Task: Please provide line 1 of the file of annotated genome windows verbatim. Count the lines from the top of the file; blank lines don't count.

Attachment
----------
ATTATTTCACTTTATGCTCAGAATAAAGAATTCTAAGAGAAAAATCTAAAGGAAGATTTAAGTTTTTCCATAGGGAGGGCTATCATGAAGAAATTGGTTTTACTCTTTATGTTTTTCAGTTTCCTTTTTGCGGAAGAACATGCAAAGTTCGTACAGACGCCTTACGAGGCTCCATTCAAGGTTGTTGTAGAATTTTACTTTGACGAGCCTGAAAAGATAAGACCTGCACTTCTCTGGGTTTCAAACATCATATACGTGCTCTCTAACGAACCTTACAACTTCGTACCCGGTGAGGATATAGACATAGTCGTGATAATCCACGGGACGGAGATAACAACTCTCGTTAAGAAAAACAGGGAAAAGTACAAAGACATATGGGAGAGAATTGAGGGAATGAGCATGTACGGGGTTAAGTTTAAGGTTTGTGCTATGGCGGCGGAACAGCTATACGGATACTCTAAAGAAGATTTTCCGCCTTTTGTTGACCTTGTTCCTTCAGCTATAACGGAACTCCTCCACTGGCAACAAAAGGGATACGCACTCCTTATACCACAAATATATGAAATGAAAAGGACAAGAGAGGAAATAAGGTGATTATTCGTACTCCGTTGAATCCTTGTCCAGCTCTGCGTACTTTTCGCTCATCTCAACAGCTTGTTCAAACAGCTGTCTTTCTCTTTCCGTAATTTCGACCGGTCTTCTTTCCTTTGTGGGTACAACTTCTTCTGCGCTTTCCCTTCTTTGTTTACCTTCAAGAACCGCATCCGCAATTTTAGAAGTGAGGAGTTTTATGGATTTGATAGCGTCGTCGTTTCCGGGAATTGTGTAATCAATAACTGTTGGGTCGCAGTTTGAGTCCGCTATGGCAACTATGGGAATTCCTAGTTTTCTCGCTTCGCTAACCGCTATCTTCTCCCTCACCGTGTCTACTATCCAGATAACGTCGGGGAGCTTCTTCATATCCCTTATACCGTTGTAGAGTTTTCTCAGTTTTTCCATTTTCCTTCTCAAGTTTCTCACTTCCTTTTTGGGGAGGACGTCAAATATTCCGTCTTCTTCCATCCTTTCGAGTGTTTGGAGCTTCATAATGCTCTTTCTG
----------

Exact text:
ATTATTTCACTTTATGCTCAGAATAAAGAATTCTAAGAGAAAAATCTAAAGGAAGATTTAAGTTTTTCCATAGGGAGGGCTATCATGAAGAAATTGGTTTTACTCTTTATGTTTTTCAGTTTCCTTTTTGCGGAAGAACATGCAAAGTTCGTACAGACGCCTTACGAGGCTCCATTCAAGGTTGTTGTAGAATTTTACTTTGACGAGCCTGAAAAGATAAGACCTGCACTTCTCTGGGTTTCAAACATCATATACGTGCTCTCTAACGAACCTTACAACTTCGTACCCGGTGAGGATATAGACATAGTCGTGATAATCCACGGGACGGAGATAACAACTCTCGTTAAGAAAAACAGGGAAAAGTACAAAGACATATGGGAGAGAATTGAGGGAATGAGCATGTACGGGGTTAAGTTTAAGGTTTGTGCTATGGCGGCGGAACAGCTATACGGATACTCTAAAGAAGATTTTCCGCCTTTTGTTGACCTTGTTCCTTCAGCTATAACGGAACTCCTCCACTGGCAACAAAAGGGATACGCACTCCTTATACCACAAATATATGAAATGAAAAGGACAAGAGAGGAAATAAGGTGATTATTCGTACTCCGTTGAATCCTTGTCCAGCTCTGCGTACTTTTCGCTCATCTCAACAGCTTGTTCAAACAGCTGTCTTTCTCTTTCCGTAATTTCGACCGGTCTTCTTTCCTTTGTGGGTACAACTTCTTCTGCGCTTTCCCTTCTTTGTTTACCTTCAAGAACCGCATCCGCAATTTTAGAAGTGAGGAGTTTTATGGATTTGATAGCGTCGTCGTTTCCGGGAATTGTGTAATCAATAACTGTTGGGTCGCAGTTTGAGTCCGCTATGGCAACTATGGGAATTCCTAGTTTTCTCGCTTCGCTAACCGCTATCTTCTCCCTCACCGTGTCTACTATCCAGATAACGTCGGGGAGCTTCTTCATATCCCTTATACCGTTGTAGAGTTTTCTCAGTTTTTCCATTTTCCTTCTCAAGTTTCTCACTTCCTTTTTGGGGAGGACGTCAAATATTCCGTCTTCTTCCATCCTTTCGAGTGTTTGGAGCTTCATAATGCTCTTTCTG